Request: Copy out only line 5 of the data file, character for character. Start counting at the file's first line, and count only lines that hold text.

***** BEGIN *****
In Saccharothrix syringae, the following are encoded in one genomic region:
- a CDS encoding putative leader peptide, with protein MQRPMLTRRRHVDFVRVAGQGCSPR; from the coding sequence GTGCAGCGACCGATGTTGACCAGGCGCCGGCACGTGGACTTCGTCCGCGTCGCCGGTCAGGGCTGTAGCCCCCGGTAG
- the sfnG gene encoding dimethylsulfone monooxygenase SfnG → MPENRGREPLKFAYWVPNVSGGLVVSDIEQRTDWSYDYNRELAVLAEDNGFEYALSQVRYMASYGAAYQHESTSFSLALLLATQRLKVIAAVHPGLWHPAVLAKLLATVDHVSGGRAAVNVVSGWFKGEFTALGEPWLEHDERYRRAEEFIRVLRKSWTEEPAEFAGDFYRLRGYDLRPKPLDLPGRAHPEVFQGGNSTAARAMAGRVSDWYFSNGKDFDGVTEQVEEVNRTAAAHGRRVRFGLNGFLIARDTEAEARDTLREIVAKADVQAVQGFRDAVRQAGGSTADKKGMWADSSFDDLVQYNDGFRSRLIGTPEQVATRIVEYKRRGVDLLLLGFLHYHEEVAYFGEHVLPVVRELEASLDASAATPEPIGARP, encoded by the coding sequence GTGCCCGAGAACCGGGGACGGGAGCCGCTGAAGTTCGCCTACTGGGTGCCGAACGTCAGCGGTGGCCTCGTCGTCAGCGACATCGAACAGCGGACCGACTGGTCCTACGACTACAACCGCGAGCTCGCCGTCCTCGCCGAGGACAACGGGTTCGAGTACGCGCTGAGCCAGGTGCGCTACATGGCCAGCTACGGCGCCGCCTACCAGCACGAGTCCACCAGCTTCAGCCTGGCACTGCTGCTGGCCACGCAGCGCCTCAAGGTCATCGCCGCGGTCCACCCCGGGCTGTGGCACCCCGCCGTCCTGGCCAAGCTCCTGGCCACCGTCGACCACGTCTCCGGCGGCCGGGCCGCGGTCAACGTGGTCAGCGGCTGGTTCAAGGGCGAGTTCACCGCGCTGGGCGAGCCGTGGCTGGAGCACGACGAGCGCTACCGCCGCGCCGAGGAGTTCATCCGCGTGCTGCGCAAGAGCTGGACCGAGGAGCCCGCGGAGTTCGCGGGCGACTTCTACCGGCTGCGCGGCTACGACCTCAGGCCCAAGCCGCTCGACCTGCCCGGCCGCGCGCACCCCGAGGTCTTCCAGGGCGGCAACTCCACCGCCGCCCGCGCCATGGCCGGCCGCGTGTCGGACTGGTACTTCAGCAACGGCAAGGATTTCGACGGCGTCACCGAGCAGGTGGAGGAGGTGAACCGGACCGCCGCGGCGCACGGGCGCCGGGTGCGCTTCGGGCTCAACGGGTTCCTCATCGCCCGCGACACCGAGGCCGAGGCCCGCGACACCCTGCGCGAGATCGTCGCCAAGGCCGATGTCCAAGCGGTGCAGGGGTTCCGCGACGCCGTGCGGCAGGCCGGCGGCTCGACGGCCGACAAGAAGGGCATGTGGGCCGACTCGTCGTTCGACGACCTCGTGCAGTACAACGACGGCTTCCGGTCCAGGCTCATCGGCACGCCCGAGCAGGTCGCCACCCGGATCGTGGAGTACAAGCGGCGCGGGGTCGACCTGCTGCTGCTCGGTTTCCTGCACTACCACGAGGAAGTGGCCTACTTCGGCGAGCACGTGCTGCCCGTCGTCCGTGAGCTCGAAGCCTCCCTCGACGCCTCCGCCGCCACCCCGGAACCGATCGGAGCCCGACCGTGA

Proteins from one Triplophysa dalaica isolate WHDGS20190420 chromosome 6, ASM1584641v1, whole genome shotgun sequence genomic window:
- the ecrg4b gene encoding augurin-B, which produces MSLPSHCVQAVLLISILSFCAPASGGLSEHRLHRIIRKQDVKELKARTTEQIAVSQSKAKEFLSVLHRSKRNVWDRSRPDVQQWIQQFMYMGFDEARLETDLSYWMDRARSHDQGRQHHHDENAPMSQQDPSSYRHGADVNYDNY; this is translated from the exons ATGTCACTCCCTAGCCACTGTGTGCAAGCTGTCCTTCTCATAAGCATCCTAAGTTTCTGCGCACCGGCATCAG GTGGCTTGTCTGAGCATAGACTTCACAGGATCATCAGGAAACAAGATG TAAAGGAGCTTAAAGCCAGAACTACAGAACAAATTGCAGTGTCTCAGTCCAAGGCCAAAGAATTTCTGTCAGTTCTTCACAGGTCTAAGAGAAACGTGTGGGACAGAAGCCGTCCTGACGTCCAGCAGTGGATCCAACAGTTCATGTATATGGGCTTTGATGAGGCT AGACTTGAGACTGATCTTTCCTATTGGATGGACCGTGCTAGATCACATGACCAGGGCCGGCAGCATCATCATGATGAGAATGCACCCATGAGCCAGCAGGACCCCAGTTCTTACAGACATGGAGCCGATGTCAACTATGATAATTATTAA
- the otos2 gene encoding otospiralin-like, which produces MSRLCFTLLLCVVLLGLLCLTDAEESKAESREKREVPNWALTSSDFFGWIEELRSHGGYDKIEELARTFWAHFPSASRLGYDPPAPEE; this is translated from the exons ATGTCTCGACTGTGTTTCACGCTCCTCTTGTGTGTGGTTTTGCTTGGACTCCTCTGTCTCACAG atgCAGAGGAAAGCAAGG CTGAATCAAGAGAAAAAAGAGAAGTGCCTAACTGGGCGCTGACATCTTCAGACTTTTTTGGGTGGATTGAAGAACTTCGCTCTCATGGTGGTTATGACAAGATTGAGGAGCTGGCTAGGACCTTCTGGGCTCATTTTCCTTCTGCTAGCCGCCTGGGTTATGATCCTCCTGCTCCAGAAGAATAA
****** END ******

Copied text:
- the ecrg4b gene encoding augurin-B, which produces MSLPSHCVQAVLLISILSFCAPASGGLSEHRLHRIIRKQDVKELKARTTEQIAVSQSKAKEFLSVLHRSKRNVWDRSRPDVQQWIQQFMYMGFDEARLETDLSYWMDRARSHDQGRQHHHDENAPMSQQDPSSYRHGADVNYDNY; this is translated from the exons ATGTCACTCCCTAGCCACTGTGTGCAAGCTGTCCTTCTCATAAGCATCCTAAGTTTCTGCGCACCGGCATCAG GTGGCTTGTCTGAGCATAGACTTCACAGGATCATCAGGAAACAAGATG TAAAGGAGCTTAAAGCCAGAACTACAGAACAAATTGCAGTGTCTCAGTCCAAGGCCAAAGAATTTCTGTCAGTTCTTCACAGGTCTAAGAGAAACGTGTGGGACAGAAGCCGTCCTGACGTCCAGCAGTGGATCCAACAGTTCATGTATATGGGCTTTGATGAGGCT AGACTTGAGACTGATCTTTCCTATTGGATGGACCGTGCTAGATCACATGACCAGGGCCGGCAGCATCATCATGATGAGAATGCACCCATGAGCCAGCAGGACCCCAGTTCTTACAGACATGGAGCCGATGTCAACTATGATAATTATTAA